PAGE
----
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Do you feel a sense of unease in the pit of your stomach when you look at the balance in your savings account? For that matter, do you even have a savings account? What about a retirement account?

If your answer is, “Yes, I do feel uneasy,” and “No, I do not have a retirement account,” you are far from alone. It is very difficult to make ends meet these days. Ever since the recession, it has been hard to come by good money—and a lot of us lost money during those tough years. It does not help that a lot of the problems in our economy which led to the recession still exist, including a huge divide between the wealthy and the poor.

Comparing Where You Stand

Just how bad is the retirement situation in our country? Well, first of all, consider the average American’s net worth. Check out the chart at the link and you will see the average net worth for various age groups. Just so you know, your “percentile” is based on how old you are and how much money you make. So if you are under 35, and you have $6,000 in net worth, you are in the 50th percentile—which means you are actually doing better than around 50% of your peers.

So in a comparative sense, chances are good that you are doing better than you think relative to others. Even if you have no net worth at all and you are under 35, technically you are in the 30th percentile, so this accounts for a huge chunk of the Millennial population.

The Oncoming Retirement Crisis

The bad news is that just because your situation is not unique (or necessarily your fault) does not mean that you are on track, or that your future is at all secure.

There are a number of reasons why we are looking at a growing retirement crisis:

  • Despite inflation, wages have remained more or less the same for decades. Yes, the dollar amounts have adjusted upward, but not at a rate to keep up with inflation.
  • More and more jobs are being paid at minimum wage.
  • A large number of jobs are also disappearing thanks to automation.
  • Even among people who feasibly can start saving for retirement, most do not have a clue where to begin. Many people in the Boomer generation who tried to save ended up getting conned out of a lot of their money, which has the younger generations feeling leery.
  • Many Americans underestimate how long they will live. So even if they are proactively saving for retirement, they are planning on living only into their 70s or until age 80 or so. But experts are beginning to advise saving enough to live until age 95.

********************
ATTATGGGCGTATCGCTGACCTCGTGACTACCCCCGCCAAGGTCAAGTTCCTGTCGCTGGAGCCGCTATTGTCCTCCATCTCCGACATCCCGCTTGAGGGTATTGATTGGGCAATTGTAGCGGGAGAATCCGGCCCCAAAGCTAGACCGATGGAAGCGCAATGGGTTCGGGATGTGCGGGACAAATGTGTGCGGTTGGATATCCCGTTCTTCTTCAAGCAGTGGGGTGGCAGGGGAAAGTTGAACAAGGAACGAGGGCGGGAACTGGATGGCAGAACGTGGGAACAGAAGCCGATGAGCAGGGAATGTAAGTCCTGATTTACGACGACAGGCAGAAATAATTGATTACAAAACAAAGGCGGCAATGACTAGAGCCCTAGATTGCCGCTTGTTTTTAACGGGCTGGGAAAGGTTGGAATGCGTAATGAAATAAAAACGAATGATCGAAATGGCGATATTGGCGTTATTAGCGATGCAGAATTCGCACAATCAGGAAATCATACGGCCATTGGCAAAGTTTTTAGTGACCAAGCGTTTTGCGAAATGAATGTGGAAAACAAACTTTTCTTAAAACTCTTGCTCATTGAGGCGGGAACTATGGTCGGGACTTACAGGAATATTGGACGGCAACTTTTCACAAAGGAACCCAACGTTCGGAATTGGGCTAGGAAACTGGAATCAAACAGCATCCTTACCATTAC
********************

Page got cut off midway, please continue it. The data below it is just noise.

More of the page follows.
• Many people who fail to save for retirement do so because they simply cannot imagine ever being that old. Because they cannot connect emotionally to their future self, they feel like they are saving money for a stranger. As a result, they do not save.
  • A lot of Millennials are planning to fall back on inheritance. While this may be enough to take care of them (assuming the money is there), it will not necessarily leave them with anything to pass on to their own children.

What you can do about all this depends on where you stand. If you are barely making ends meet each month, you probably cannot afford to put much toward your retirement yet. Right now it is time to focus on finding ways to cut expenses, even if you already are living modestly. Live as far below your means as you possibly can. If you need to, consider a second job.

If you do have money to invest, consider getting a financial advisor. Research has found that households which work with a financial advisor are far more likely to have ample funds set aside for retirement. If you cannot afford to work with a human advisor, you can work with a robo-advisor.

Saving for retirement nowadays is extremely difficult, but in many circumstances, it is not entirely impossible. Do not plan to fall back on social security or inheritance; there is no way to know what the future will bring. Give yourself as much of a safety net as you can, and you will hopefully live well even if you survive well into your 90s.

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